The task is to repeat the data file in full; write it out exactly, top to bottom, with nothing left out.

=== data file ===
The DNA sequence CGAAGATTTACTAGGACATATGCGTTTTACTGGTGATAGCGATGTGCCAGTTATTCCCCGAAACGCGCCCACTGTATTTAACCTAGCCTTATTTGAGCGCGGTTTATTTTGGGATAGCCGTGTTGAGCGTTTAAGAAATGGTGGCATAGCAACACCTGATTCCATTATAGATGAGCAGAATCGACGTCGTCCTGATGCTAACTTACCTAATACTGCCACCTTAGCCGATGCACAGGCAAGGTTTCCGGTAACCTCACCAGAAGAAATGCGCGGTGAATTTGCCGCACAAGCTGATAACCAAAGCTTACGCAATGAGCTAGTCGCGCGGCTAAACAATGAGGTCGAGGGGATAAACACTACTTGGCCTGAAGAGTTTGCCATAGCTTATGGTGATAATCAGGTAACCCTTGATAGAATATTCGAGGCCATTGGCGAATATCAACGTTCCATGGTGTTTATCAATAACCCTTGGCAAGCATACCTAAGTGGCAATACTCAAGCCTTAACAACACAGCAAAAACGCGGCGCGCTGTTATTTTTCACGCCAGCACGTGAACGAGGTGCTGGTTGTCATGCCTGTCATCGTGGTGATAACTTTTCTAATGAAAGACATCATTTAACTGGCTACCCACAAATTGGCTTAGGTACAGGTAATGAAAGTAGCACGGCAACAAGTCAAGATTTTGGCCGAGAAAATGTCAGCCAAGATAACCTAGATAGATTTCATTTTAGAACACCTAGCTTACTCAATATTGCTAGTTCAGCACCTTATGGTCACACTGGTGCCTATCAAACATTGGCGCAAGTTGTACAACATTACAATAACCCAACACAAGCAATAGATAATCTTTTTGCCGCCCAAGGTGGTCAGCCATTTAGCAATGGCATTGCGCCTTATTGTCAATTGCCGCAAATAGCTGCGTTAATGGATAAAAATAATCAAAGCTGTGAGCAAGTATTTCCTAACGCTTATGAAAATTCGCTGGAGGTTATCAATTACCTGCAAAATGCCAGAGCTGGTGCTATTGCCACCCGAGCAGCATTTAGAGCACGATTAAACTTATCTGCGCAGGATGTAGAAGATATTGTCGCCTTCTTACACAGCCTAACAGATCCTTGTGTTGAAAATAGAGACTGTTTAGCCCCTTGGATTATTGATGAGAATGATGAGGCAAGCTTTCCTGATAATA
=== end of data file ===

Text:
The DNA sequence CGAAGATTTACTAGGACATATGCGTTTTACTGGTGATAGCGATGTGCCAGTTATTCCCCGAAACGCGCCCACTGTATTTAACCTAGCCTTATTTGAGCGCGGTTTATTTTGGGATAGCCGTGTTGAGCGTTTAAGAAATGGTGGCATAGCAACACCTGATTCCATTATAGATGAGCAGAATCGACGTCGTCCTGATGCTAACTTACCTAATACTGCCACCTTAGCCGATGCACAGGCAAGGTTTCCGGTAACCTCACCAGAAGAAATGCGCGGTGAATTTGCCGCACAAGCTGATAACCAAAGCTTACGCAATGAGCTAGTCGCGCGGCTAAACAATGAGGTCGAGGGGATAAACACTACTTGGCCTGAAGAGTTTGCCATAGCTTATGGTGATAATCAGGTAACCCTTGATAGAATATTCGAGGCCATTGGCGAATATCAACGTTCCATGGTGTTTATCAATAACCCTTGGCAAGCATACCTAAGTGGCAATACTCAAGCCTTAACAACACAGCAAAAACGCGGCGCGCTGTTATTTTTCACGCCAGCACGTGAACGAGGTGCTGGTTGTCATGCCTGTCATCGTGGTGATAACTTTTCTAATGAAAGACATCATTTAACTGGCTACCCACAAATTGGCTTAGGTACAGGTAATGAAAGTAGCACGGCAACAAGTCAAGATTTTGGCCGAGAAAATGTCAGCCAAGATAACCTAGATAGATTTCATTTTAGAACACCTAGCTTACTCAATATTGCTAGTTCAGCACCTTATGGTCACACTGGTGCCTATCAAACATTGGCGCAAGTTGTACAACATTACAATAACCCAACACAAGCAATAGATAATCTTTTTGCCGCCCAAGGTGGTCAGCCATTTAGCAATGGCATTGCGCCTTATTGTCAATTGCCGCAAATAGCTGCGTTAATGGATAAAAATAATCAAAGCTGTGAGCAAGTATTTCCTAACGCTTATGAAAATTCGCTGGAGGTTATCAATTACCTGCAAAATGCCAGAGCTGGTGCTATTGCCACCCGAGCAGCATTTAGAGCACGATTAAACTTATCTGCGCAGGATGTAGAAGATATTGTCGCCTTCTTACACAGCCTAACAGATCCTTGTGTTGAAAATAGAGACTGTTTAGCCCCTTGGATTATTGATGAGAATGATGAGGCAAGCTTTCCTGATAATA